Cologne was the pioneer, and many have copied it: dozens of cities require travelers to pay an extra fee on overnight stays. This is a thorn in the side of hoteliers. Is the bed tax unconstitutional?
City tax, culture tax, lodging tax – the name is different everywhere, the basic principle is the same: In a number of German cities, travelers are asked to pay extra for overnight stays.
Hoteliers from Hamburg, Bremen and Freiburg want to overturn the bed taxes with complaints to the Federal Constitutional Court. The Karlsruhe judges will publish their decision on Tuesday (9.30 a.m.). (Az. 1 BvR 2868/15 and others)
Why are cities suddenly charging a bed tax?
This has to do with relieving hotels of VAT. Since 2010, only 7 instead of 19 percent have been due – at that time one of several controversial tax cuts for the big economic boost, which tore billions of holes in public budgets. It didn’t take long for city treasurers to identify a new source of income in the face of empty coffers. In 2010, the city of Cologne was the first to come up with the idea of collecting a fee from overnight guests. Since then, a number of cities have adopted the model.
How common are bed taxes?
The German Hotel and Restaurant Association (Dehoga) last counted at the beginning of 2019 – at that time 30 municipalities levied a bed tax, including Berlin, Flensburg, Schwerin, Münster, Erfurt and Dresden. In many other places there have been trials that have ended in court. According to the Dehoga information from three years ago, the levies in about 60 cities and communities were “repealed, suspended, politically rejected or abolished”.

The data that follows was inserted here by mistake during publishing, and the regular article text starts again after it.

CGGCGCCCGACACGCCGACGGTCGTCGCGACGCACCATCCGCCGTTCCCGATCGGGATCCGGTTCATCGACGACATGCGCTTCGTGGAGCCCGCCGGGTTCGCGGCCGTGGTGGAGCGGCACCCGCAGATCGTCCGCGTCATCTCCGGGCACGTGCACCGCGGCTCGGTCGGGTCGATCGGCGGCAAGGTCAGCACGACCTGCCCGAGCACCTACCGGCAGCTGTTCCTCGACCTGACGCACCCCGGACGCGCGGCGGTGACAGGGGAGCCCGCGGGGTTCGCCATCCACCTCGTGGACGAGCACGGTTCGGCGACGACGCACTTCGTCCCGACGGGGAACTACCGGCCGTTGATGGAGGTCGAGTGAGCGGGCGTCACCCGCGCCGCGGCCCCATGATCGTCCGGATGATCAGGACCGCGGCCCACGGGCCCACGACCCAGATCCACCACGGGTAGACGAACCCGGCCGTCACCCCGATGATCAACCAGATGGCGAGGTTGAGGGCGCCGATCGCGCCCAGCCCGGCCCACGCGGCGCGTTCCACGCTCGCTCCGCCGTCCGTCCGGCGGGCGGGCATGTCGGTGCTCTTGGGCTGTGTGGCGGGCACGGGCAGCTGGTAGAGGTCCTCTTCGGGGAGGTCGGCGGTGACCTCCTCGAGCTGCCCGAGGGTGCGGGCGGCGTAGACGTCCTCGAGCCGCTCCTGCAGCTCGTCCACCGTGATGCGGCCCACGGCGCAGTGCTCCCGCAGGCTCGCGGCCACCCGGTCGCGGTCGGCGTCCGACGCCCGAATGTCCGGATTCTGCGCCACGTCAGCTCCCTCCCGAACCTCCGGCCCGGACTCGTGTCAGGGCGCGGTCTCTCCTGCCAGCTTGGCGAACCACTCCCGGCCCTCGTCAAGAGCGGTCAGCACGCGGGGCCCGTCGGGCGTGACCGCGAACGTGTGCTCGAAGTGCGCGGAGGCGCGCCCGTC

How does the bed tax work?
The tax is charged in addition to the actual overnight price. Many municipalities charge around five percent per day of stay. Sometimes a fixed amount has to be paid, for example three euros per night. In Hamburg, the amount is graded according to the overnight price. There is often an exception for children. Since a ruling by the Federal Administrative Court in 2012, “work-related” overnight stays may no longer be taxed. The tax mainly affects tourists and people who are traveling privately. The accommodation is responsible for collection.
Why are the hotels fighting back?
The industry sees itself disadvantaged on one side. Dehoga points out that many others would benefit from tourism, such as retail. “An isolated burden on the hotel industry cannot therefore be justified in terms of content.” The tax is particularly difficult for small and medium-sized hotels: they often pay the tax themselves so as not to have to burden their guests with it. The association also criticizes the bureaucratic effort.
What criticism is there?
The ADAC motorists’ club also rejects bed taxes. Unlike the visitor’s tax and the tourist tax, there is no guarantee that the money will benefit local tourism: “It is not transparent what the bed tax is used for.” The taxpayers’ association complains that in practice it is often not properly checked who is really on business and who is private.
How are the bed taxes to be assessed legally?
The Federal Fiscal Court considers the Hamburg culture and tourism tax and the city tax in Bremen and Bremerhaven to be constitutional. In particular, the levies are not comparable to sales tax, according to two judgments from 2015. This is a key point, because according to the Basic Law, the federal states may only collect local expenditure taxes “as long as and insofar as they are not of the same type as federally regulated taxes”. The Freiburg accommodation tax was approved by the administrative courts. The constitutional complaints are now directed against these judgments.